Celebrate the culture of agriculture & share skills (Growing! Cooking! Eating!)

Here in Baltimore, beets are being harvested and the green beans are finishing up. It's time for pickles!

This pickle platter was made recently for a friend's barbeque. The chopped up pickles are great alongside meat and/or veggie burgers. They would also be lovely mixed in a cold pasta, potato, bean, grains, tuna, or chicken salad. Or hoard for winter and serve alongside a nice roast or toasted sandwich!

Original recipes for these pickles are posted below. Scroll down for the recipes, which were modified from recipes posted to the National Center for Home Food Preservation website. If you are interested in creating your own canning recipes and want to make sure you do it safely, the website Food in Jars has some great tips.

Essentially, as long as you keep the acidity of your recipe the same you will be safe. Disclaimer: please read official food safety instructions before you modify recipes! Even though it is more expensive, I like to use a high quality apple cider vinegar for my recipes. As long as the vinegar is at 5% acidity, which most varieties are.

BaltimoreDIY Summer Pickle Platter Recipes

Please read these instructions for boiling water canning before beginning. Or store the pickles in the fridge if you do not want to go through the canning process.

Pickled Beets
(click here for original recipe)

7 lbs of 2 to 2.5 inch in diameter beets
4 cups of 5% acidity vinegar (I like a high quality apple cider vinegar)
1.5 tsp sea salt
2 cups water
1 cup sugar (you can use 2 cups if you prefer a sweet pickled beet)
8 tsp each: black peppercorn, black mustard seed, yellow mustard seed

Yield: about 8 pints

1. Skin and dice the beets into small cubes or thin rounds. You can roast the beets and slip off their skins to get maximum flavor. I should do this, but sometimes I just cut the skin off the raw beets and simmer the raw beet in the pickling liquid to cook it.

2. Combine the vinegar, water, salt, and sugar. Simmer the beets in the pickling liquid, five minutes if the beets are cooked, or until tender if the beets are raw.

3. Place one teaspoon each black peppercorns and mustard seeds into clean jars. Jars must be hot and sterilized according to boiling water canning instructions if necessary. You can modify seeds and add slightly more or different flavors if desired (e.g. caraway, cloves).

4. Fill jars with beets and pickling liquid, using a canning funnel. Follow packing instructions for canning if necessary.

5. If canning, process accordingly. If not, let jars cool and store in the fridge.

Pickled Eggs

1. Hard boil eggs according to your preferred method. I like to put the eggs into cold water, bring the water to a boil for one minute, then let the water cool. Place the eggs into a ice bath or in the fridge overnight for easier peeling.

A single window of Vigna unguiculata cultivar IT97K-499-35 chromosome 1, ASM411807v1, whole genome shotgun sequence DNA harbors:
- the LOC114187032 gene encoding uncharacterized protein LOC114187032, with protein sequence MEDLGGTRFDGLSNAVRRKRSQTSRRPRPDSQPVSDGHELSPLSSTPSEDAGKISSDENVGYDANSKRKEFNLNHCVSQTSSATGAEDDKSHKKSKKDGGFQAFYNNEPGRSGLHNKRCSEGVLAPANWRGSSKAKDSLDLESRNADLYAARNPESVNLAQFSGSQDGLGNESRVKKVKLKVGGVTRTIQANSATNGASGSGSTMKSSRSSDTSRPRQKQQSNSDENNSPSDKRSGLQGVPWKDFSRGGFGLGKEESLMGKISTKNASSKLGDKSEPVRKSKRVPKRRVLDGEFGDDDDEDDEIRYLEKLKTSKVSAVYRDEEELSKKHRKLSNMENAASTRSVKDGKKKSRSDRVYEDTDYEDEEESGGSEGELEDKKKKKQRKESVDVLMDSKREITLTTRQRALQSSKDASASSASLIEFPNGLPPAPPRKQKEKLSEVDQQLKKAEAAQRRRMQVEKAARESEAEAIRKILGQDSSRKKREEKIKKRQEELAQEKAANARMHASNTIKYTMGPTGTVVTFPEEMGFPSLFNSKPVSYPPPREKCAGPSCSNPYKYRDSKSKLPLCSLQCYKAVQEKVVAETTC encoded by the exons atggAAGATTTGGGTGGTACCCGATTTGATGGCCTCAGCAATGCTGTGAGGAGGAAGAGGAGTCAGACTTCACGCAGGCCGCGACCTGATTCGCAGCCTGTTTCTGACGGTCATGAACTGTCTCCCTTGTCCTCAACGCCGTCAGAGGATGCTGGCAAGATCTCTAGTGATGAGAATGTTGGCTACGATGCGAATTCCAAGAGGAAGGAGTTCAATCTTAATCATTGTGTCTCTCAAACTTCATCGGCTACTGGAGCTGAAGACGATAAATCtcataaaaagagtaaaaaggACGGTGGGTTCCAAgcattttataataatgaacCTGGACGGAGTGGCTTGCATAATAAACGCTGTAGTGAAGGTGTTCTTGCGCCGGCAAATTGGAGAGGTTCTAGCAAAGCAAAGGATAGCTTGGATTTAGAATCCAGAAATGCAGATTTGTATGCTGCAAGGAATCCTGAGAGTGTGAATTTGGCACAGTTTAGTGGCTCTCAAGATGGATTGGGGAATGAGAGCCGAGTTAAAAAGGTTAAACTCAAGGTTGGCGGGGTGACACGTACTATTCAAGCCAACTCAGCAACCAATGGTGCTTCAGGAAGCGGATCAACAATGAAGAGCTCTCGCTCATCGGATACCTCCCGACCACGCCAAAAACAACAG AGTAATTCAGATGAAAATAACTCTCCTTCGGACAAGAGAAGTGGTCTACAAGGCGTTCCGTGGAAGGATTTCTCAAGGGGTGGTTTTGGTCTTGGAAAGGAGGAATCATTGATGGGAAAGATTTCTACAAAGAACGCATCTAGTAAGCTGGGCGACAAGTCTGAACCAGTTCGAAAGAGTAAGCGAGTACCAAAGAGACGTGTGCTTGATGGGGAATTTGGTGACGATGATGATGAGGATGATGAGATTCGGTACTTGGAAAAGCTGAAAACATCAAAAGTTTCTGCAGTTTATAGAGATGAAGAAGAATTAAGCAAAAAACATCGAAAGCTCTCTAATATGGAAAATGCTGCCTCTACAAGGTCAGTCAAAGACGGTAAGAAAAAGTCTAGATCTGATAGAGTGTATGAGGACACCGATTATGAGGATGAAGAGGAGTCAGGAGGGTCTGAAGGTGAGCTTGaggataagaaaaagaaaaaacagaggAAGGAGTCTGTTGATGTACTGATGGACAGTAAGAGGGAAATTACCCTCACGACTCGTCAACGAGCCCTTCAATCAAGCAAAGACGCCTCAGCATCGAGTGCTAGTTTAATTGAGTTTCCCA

2. Peel the eggs and place into a jar of extra or leftover liquid from the pickled beets.

3. That's it!

Pickled Green Beans
(click here for original recipe)

4 lbs green beans
8-16 cloves garlic
8 tsp spices (black and yellow mustard seeds, celery seeds, dill seeds or heads of fresh dill)
1/2 cup sea salt*
4 cups 5% acidity vinegar (I  prefer high quality apple cider vinegar)
4 cups water

*this seems like a ton of salt, but it is copied from the National Center for Home Food Preservation website so I will go with it for now. If I find a lower salt content in a recipe I will update. I don't think I added this much using the Ball recipe, will have to go home and check.

1. Wash and trim ends from beans. I skip the step of trimming the beans into shorter pieces, and cram them whole into the jars after they are cooked.

2.  Combine water, salt, and vinegar and bring to a boil. Simmer beans in pickling liquid until darker green and soft, about five minutes.

3. In each washed and sterilized jar, place 1 tsp each of your spices and 1-2 cloves of garlic. 

4. Using canning funnel and tongs, pack hot beans into each jar. Pour pickling liquid over beans and follow packing instructions for canning if necessary.

5.  If canning, process accordingly. If not, let jars cool and store in the fridge.


Views: 683

Comment by Bobbi A. Chukran on July 11, 2012 at 6:23pm

That looks like a great summer meal by itself.   My grandmother always had some sort of relish tray with every meal, and it had deviled eggs, her homemade pickles, beets, etc.  Yum!  Happy trails from rainy Texas!  bobbi c.

The Earthly Gardener

Comment by Aliza Ess on July 12, 2012 at 9:51am

Aw, thank you for reading Bobbi! Yes, this pickle tray with some bread and hummus made for an awesome meal on its own :)


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